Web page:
Iceland is a small country with a limited amount of roads. Considering this we thought that driving through Iceland would be a time consuming affair. But the distances are short and the roads are of good standard. Driving from Reykjavik to Stykkisholur is about a four hour drive, taken in to account that we had full storm along the way and made many pittstops.
Stykkisholmur turned out to be a bit of a surprise. In the worst sencibleway. We arrived with anxciety hoping for a great opportunity to put our explorer sides to test and go on a Puffin-safari and see some authentic Icelandic culture.
Instead we arrived in full storm, the clouds where like a black carpet heavying down the skies. The boattour seemed less appealing and the city had nothing to offer than a small lighthouse and some authentic houses.
We spent our last days in Iceland in Reykjavik. Simply because that’s the closest biggest city to the airport and we wanted to see the offer at hand in the capital.
At first sight we thought we had entered the suburbs of Reykjavik, since we had heard that Reykjavik was a very modern city with high fashion boutiques and chic restaurants and a smörgåsbord for nightlife.
While asking for directions, we found out that we where just a minute walk from Reykjaviks main street.
A hotel is hard to find on arrival. We had not made any reservations since our arrival in Reykjavik was unplanned. Scattered through the streets of small wooden houses with their windows all draped with sheer lace curtains, we went out on a mission of finding a decent hotelroom for two nights.
We went through them all, and found a very serviceminded concierge and settled in at the hotel overlooking the harbour.
Our last days in Iceland was very calm, strolling up and down the streets of Reykjavik. Like any other harbourcity, the wind hits you and penetrates everything you’re wearing. And it brings a certain charm to it.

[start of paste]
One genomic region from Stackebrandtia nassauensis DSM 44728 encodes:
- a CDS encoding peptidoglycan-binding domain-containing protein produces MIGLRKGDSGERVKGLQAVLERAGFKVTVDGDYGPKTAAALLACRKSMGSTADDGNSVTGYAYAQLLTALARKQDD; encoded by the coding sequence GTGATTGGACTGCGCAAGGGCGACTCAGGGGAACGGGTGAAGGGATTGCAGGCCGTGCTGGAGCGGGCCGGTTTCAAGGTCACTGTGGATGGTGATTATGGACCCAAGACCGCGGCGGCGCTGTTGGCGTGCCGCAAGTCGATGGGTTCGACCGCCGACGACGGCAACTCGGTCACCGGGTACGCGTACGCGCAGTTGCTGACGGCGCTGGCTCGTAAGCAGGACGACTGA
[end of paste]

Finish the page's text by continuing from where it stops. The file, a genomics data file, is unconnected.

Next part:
Reykjavik is like a small english town. Proud of it’s heritage and its assets but wants to expand to make it better. Showing of everything that could be worth to put up for display.
Many choose Iceland as a destination for the mystique and calmness that is asociated with it. And to get the urban, trendy vibe many stay put in Reykjavik.
The city is a good retreat for spa and recreation with the Blue lagoon and the many facilities run their business almost completely with natural recources retrieved from the volcanic soil. So for body and soul Reykjavik has many offers on display. But as for shopping and nightlife we beg to differ.
So did Iceland blow our minds away?did we get stunned by it’s beauty? did we get lost by the never ending mountian ranges and steep valleys?
We wanted to see Icelandic culture, experience the food and see the richness in nature and wildlife. We where blown away of the landscape that looked like it was taken right out of a time where dinosours ruled and men hunted the grounds for meat. And we almost felt small driving along the foot of the mountains. But what about the “culture”. Had we seen any? All we’ve seen was some small villages with american food and a lot of SUV’s.
And then it occured to us. Maybe this is the Icelandic culture. We just where to busy to see it. Small anonomous villages, people going on with their everyday life like nothing else excists outside of their world. A serenity and peace fullness that hits you after taking in the beauty of the landscape.
That is a culture like no other.
Iceland is beautiful in every way you can imagine.